• [0046]
    The effects of latency and jitter in message transfer to and from the node 110 may degrade the accuracy of the synchronized clock 150 according to the IEEE 1588 protocol because synchronization is based on the transfer of timing messages via the communication infrastructure 130. In addition, latency and jitter may prevent a message from arriving at the node 110 before an event time that is associated with the message. As a consequence, latency and jitter in the communication infrastructure 130 may influence the capability of a distributed application to meet its HRT time constraints.
  • [0047]
    The resource dedication mechanism 126 in the node 110 includes an operating system 152 that manages the transfer of messages via the communication infrastructure 130 in response to the bounds on latency and jitter. In addition, the resource dedication mechanism 126 in node 110 include a trigger circuit 154 for triggering message transfer to the communication infrastructure 130 at the appropriate times.
  • [0048]
    A communication subsystem 154 in the node 110 includes a protocol stack 160 that enables message transfer via the communication infrastructure 130. The protocol stack 160 includes a media access controller (MAC) 162 and a physical (PHY) layer 164. The MAC 162 includes queues for holding messages to be transferred and messages being received. The MAC 162 and the PHY 164 include mechanisms for reducing latency and jitter in message transfer.
  • [0049]
    In one embodiment, the resource dedication mechanism 126 in the node 110 includes reserved codes are used in messages associated with HRT tasks. The MAC 162 inserts the reserved codes into messages obtained from an application program on the fly and performs the appropriate adjustment of message length and FCS for message transmission. The reserved codes may be used alone or to define segments within a message in which arming or triggering semantics may be implemented. Upon receipt of a message, the MAC 162 detects the reserved codes and in response generates the appropriate action and strips out the reserved codes so that the original message is undisturbed. This technique may be used to reduce the latency while a message is in the process of transmission on a physical media. IPV6 headers may be used in like manner at the start of a message transmission.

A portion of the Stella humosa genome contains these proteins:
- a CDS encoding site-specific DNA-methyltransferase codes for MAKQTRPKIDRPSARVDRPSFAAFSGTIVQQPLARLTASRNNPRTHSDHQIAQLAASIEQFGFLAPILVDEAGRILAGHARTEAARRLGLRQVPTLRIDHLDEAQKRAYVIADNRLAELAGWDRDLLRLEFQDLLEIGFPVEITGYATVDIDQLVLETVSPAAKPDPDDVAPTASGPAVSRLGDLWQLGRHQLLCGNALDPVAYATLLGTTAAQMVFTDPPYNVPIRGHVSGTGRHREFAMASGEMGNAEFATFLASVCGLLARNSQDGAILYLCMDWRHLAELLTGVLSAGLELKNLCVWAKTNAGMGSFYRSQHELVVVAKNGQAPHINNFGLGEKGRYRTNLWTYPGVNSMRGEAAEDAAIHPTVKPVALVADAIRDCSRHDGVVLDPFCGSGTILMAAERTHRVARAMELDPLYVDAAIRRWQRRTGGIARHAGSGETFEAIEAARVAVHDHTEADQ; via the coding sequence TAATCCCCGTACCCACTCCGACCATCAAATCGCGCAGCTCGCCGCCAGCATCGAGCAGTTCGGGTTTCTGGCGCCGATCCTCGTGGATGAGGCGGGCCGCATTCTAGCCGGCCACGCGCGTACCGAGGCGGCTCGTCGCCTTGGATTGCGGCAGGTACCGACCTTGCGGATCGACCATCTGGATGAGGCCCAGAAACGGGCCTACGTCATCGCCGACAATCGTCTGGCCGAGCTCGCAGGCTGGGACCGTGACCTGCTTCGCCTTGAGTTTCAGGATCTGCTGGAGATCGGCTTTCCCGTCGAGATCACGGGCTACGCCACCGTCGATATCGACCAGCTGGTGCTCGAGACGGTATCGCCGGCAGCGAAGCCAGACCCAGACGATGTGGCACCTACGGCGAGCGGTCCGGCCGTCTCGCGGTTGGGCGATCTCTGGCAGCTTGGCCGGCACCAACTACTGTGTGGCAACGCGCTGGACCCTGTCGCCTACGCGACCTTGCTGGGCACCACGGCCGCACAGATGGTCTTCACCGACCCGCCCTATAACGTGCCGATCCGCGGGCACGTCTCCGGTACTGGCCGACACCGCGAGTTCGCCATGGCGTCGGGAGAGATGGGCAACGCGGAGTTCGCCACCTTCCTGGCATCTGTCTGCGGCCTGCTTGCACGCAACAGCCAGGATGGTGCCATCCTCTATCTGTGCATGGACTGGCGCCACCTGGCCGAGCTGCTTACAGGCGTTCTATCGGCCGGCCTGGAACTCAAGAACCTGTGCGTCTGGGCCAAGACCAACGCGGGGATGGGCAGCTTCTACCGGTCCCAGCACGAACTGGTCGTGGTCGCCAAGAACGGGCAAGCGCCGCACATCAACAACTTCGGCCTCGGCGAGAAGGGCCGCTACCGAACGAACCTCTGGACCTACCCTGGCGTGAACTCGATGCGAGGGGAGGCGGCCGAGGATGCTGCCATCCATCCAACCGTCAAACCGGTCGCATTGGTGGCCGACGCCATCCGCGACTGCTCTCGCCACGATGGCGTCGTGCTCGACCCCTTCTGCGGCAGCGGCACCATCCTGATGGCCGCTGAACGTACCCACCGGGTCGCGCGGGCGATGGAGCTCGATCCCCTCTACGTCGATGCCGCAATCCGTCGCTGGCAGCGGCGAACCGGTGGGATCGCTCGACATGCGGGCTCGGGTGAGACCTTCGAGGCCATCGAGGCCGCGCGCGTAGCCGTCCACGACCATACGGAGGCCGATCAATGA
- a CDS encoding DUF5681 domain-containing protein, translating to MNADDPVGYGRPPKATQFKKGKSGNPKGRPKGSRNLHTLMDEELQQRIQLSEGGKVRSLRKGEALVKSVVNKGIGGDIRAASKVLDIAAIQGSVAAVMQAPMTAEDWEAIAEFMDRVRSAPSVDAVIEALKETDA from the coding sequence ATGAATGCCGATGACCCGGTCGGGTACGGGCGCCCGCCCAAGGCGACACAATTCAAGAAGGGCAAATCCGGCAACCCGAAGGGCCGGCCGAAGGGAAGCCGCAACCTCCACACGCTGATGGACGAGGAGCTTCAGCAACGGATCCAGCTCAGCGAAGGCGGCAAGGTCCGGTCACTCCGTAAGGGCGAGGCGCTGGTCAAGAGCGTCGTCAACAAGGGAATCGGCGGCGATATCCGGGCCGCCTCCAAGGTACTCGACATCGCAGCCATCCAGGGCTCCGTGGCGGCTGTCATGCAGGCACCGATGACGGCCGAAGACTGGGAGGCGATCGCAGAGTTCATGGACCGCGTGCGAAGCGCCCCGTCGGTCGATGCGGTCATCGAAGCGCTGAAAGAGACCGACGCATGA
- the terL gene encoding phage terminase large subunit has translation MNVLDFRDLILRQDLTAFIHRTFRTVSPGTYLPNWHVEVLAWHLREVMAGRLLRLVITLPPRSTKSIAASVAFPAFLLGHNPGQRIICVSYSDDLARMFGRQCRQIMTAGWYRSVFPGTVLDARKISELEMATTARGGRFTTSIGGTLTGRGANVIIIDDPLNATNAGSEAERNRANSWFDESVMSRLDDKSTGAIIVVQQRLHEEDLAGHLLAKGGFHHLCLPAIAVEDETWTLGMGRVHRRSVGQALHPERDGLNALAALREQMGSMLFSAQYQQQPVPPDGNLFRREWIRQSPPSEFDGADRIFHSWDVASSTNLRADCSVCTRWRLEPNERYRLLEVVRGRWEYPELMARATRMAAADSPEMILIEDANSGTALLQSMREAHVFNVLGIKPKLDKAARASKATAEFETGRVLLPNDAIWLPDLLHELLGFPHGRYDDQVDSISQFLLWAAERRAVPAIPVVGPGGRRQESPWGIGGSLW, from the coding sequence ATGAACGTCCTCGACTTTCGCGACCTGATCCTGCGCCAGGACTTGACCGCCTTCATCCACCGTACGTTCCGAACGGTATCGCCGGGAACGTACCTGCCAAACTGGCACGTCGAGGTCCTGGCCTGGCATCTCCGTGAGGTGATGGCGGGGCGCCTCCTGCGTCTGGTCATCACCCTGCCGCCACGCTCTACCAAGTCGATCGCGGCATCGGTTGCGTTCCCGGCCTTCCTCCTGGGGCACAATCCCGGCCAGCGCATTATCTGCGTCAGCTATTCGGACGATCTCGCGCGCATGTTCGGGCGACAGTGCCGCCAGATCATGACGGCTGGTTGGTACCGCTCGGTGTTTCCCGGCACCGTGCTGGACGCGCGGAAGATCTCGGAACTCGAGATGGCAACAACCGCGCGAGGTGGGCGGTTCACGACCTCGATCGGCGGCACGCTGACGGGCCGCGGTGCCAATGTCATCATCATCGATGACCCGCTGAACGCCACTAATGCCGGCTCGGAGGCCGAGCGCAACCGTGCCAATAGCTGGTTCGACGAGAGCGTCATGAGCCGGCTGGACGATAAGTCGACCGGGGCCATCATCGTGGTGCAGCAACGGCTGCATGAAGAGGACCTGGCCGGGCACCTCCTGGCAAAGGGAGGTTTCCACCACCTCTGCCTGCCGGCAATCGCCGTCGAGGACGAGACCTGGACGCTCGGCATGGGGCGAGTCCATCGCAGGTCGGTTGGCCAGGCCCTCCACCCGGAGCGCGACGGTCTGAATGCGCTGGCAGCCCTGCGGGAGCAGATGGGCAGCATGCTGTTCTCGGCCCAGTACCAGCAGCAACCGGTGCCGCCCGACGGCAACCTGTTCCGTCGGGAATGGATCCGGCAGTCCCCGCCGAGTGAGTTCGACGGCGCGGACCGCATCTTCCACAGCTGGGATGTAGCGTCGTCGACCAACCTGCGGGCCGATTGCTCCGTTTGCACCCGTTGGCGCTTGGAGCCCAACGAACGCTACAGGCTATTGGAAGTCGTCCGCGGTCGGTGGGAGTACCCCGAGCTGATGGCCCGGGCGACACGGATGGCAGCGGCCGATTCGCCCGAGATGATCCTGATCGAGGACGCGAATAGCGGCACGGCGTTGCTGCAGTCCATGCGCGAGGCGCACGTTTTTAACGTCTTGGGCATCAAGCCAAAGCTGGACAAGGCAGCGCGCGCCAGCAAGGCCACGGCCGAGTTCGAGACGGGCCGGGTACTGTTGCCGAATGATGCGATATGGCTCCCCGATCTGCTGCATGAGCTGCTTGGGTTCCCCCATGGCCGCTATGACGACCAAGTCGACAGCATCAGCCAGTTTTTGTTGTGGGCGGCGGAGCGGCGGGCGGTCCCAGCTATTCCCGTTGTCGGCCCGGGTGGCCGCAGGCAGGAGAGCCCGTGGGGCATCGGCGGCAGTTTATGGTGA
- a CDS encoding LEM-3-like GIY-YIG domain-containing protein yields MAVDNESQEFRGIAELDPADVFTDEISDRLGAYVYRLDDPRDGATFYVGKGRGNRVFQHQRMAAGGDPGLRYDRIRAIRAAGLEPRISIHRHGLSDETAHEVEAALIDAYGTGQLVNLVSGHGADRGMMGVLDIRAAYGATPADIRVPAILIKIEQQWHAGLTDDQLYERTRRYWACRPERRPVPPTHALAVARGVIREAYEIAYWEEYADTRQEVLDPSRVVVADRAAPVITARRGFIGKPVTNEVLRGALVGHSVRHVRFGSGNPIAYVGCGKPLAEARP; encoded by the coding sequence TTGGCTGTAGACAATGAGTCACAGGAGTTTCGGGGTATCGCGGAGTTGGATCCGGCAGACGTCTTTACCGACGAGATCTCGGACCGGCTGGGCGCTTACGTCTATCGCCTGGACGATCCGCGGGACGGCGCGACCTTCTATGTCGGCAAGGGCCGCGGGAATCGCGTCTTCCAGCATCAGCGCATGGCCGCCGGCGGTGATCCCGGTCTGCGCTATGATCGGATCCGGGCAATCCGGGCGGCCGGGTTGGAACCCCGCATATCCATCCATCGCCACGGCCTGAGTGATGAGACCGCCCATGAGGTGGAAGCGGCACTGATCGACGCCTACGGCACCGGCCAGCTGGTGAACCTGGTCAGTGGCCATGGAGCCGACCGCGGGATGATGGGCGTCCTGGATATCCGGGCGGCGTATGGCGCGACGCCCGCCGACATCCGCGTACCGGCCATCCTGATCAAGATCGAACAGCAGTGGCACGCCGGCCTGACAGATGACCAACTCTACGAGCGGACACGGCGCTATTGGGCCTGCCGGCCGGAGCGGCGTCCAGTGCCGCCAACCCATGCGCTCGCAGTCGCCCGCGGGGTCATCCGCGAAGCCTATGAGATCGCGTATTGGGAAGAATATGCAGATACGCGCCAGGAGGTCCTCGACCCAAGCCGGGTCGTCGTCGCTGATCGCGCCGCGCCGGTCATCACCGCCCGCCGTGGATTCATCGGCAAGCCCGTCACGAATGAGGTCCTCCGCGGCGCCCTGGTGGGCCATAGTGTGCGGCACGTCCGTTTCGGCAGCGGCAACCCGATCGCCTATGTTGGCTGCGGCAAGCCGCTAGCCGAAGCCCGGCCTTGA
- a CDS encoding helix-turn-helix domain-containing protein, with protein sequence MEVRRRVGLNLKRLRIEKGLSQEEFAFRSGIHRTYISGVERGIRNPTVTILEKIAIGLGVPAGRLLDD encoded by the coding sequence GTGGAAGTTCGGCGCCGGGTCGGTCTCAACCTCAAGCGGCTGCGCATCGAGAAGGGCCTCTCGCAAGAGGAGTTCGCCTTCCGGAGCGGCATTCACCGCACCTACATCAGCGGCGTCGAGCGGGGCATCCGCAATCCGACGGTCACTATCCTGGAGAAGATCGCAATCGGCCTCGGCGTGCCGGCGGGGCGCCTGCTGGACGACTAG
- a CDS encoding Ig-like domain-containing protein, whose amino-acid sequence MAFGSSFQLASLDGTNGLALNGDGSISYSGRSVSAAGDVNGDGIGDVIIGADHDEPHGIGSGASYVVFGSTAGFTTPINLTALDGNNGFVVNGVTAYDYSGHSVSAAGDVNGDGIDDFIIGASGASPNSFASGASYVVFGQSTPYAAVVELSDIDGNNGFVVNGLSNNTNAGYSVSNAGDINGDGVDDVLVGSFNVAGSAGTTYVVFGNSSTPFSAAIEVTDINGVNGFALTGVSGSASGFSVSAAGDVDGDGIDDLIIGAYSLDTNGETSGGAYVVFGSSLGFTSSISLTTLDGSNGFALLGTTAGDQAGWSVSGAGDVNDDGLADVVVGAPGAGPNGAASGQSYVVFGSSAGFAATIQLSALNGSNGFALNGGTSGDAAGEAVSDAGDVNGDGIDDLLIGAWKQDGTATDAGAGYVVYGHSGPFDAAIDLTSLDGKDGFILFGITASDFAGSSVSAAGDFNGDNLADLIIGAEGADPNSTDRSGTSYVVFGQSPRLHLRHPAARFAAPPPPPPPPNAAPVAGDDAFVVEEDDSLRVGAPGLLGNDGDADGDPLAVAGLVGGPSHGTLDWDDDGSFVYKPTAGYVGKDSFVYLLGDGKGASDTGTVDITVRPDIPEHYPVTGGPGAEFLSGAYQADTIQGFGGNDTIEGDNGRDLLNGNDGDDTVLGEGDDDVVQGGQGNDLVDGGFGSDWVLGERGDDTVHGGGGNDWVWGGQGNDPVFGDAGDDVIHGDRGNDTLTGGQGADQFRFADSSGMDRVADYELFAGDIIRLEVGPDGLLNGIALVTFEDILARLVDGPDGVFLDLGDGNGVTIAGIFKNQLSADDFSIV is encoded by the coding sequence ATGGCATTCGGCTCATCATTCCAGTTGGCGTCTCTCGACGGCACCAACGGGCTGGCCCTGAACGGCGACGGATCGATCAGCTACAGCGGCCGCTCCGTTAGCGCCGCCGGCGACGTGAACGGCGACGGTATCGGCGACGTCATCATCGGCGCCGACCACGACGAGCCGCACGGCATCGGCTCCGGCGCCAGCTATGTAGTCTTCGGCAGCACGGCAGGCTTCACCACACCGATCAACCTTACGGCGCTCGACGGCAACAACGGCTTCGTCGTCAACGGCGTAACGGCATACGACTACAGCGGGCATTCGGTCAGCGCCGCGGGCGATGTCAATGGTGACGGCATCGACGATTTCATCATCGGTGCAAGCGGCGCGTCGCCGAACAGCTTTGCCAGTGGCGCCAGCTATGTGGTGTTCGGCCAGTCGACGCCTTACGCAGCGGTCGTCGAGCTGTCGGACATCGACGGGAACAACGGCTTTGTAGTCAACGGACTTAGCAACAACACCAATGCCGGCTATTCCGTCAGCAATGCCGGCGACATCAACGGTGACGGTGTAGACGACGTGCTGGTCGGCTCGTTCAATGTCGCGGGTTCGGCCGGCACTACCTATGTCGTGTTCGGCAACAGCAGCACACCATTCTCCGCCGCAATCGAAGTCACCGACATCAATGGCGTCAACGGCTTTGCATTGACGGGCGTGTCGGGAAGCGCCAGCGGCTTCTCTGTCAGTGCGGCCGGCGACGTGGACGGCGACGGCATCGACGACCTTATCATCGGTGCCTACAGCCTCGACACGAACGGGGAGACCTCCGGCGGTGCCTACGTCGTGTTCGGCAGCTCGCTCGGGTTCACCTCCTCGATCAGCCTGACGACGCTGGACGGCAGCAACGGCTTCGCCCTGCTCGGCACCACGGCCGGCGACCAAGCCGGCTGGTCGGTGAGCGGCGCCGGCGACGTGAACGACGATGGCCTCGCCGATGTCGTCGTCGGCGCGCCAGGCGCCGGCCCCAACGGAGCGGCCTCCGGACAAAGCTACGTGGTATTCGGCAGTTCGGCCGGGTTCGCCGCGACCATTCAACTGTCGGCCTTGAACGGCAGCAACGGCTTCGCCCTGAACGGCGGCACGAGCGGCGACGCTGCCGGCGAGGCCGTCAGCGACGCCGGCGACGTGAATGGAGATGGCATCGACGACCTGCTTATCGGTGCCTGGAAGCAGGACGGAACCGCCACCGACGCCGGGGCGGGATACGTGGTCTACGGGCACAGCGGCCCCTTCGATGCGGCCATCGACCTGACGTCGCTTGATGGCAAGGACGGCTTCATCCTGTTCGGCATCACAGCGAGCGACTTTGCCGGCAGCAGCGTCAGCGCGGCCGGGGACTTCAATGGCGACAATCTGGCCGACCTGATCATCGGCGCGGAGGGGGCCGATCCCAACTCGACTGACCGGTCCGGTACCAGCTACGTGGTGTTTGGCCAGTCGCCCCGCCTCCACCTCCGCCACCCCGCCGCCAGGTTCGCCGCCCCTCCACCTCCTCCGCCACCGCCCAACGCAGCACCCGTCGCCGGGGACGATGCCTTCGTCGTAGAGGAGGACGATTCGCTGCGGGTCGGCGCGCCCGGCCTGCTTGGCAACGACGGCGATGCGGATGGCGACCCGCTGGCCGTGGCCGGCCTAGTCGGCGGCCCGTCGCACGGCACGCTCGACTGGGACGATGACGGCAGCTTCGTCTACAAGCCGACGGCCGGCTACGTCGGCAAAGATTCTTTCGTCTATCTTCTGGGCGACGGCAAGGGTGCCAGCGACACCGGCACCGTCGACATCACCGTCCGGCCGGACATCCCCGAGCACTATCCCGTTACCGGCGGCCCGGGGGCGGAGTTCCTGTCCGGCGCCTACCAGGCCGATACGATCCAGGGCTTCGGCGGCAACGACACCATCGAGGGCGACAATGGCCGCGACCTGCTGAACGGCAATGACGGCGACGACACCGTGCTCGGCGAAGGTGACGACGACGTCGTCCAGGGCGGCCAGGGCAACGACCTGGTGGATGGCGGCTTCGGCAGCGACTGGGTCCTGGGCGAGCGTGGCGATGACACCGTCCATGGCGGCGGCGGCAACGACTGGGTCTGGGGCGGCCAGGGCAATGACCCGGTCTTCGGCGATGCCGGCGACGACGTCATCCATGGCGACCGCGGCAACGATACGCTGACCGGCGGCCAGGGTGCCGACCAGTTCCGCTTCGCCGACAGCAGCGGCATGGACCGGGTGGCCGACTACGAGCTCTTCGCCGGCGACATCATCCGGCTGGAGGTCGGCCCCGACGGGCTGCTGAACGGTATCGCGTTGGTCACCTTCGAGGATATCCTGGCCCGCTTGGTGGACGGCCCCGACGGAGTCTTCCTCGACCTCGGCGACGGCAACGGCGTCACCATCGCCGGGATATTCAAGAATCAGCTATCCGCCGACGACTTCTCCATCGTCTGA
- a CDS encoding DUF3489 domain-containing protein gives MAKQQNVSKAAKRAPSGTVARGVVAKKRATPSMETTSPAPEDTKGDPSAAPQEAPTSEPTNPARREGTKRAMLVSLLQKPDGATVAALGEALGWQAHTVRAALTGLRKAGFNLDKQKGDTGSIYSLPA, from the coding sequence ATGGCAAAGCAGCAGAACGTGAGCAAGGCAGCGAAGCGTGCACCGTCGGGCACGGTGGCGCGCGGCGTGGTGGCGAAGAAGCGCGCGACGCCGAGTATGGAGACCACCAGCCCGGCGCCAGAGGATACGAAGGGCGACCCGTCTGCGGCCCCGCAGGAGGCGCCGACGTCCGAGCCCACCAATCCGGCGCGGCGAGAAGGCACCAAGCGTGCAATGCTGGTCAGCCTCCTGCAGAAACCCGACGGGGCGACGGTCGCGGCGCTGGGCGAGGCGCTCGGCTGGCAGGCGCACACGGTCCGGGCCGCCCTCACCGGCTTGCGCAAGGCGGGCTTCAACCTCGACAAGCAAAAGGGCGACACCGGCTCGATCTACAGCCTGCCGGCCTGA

• [0050]
    In another embodiment, the resource dedication mechanism 126 in the node 110 includes a mechanism for changing the priority in the queues of the MAC 162 in real-time, thereby reducing latency and jitter in message transfer is. In another embodiment, the resource dedication mechanism 126 in the node 110 includes a mechanism for preassembling messages inside the MAC 162 thereby avoiding latency and jitter caused by protocol levels higher than the MAC 162 including the operating system 152. In another embodiment, the resource dedication mechanism 126 in the node 110 includes a mechanism for arming inside the MAC 162 to reserve bandwidth for messages associated with an HRT task. In another embodiment, the resource dedication mechanism 126 in the node 110 include a mechanism for signaling at layer 1 of the protocol stack 160 under certain circumstances. For example, signaling may be implemented using one channel of a multiplex—either time based as in TDMA (e.g. SERCOS), wavelength, or frequency.
  • [0051]
    In yet another embodiment, the resource dedication mechanism 126 in the node 110 includes a mechanism for encoding in the PHY 164. For example, the 4B/5B encoding used in 100BT and other high speed protocols includes unused bit patterns. The unused bit patters are typically not used because they do not typically meet other signaling requirements such as average transmit power (zero mean) issues. Given that arming and signaling are usually significantly less frequent than the signaling rates, an occasional use of the unused codes for arming, triggering, etc., may be employed. The PHY 164 inserts of one of the unused codes when sending a message in response to a real time event. The PHY 164 detects the unused codes and strips off the unused codes when receiving a message thereby reducing the latency that would otherwise be caused by queuing the message to effectively a symbol time.
  • [0052]
    If the communication infrastructure 130 includes a communication switch then the communication switch recognizes the unused codes in a message received at an input port, strips out the unused codes while signaling its output ports to insert the unused codes in a current outgoing messages, thereby removing a latency otherwise associated with the communication switch. In other words an encoded arming signal on incoming message A may be distributed to other nodes via a completely different message on other ports. The selection of which nodes to distribute the encoding on may be preconfigured, in some cases be part of the encoding or may be time based within the communication switch, or may be multicast.
  • [0053]
    The resource dedication mechanism 126 may include a time-aware compiler that is adapted to dedicating a variety of resources in the time-aware system 10. The role of the prior art compiler may be characterized as transforming a software program, represented in a programming language, into a set of instructions that orchestrate the activities of the various components within a CPU to execute an instruction. These may be referred to as CPU-level instructions. A prior art compiler may have knowledge about the composition of different classes of CPUs, and the capabilities of the components of CPUs, and may emit code for a particular CPU based on command line options. For example, a compiler may know that certain CPUs have 1 floating point unit while another one may have 2, and may schedule sequences of instructions accordingly.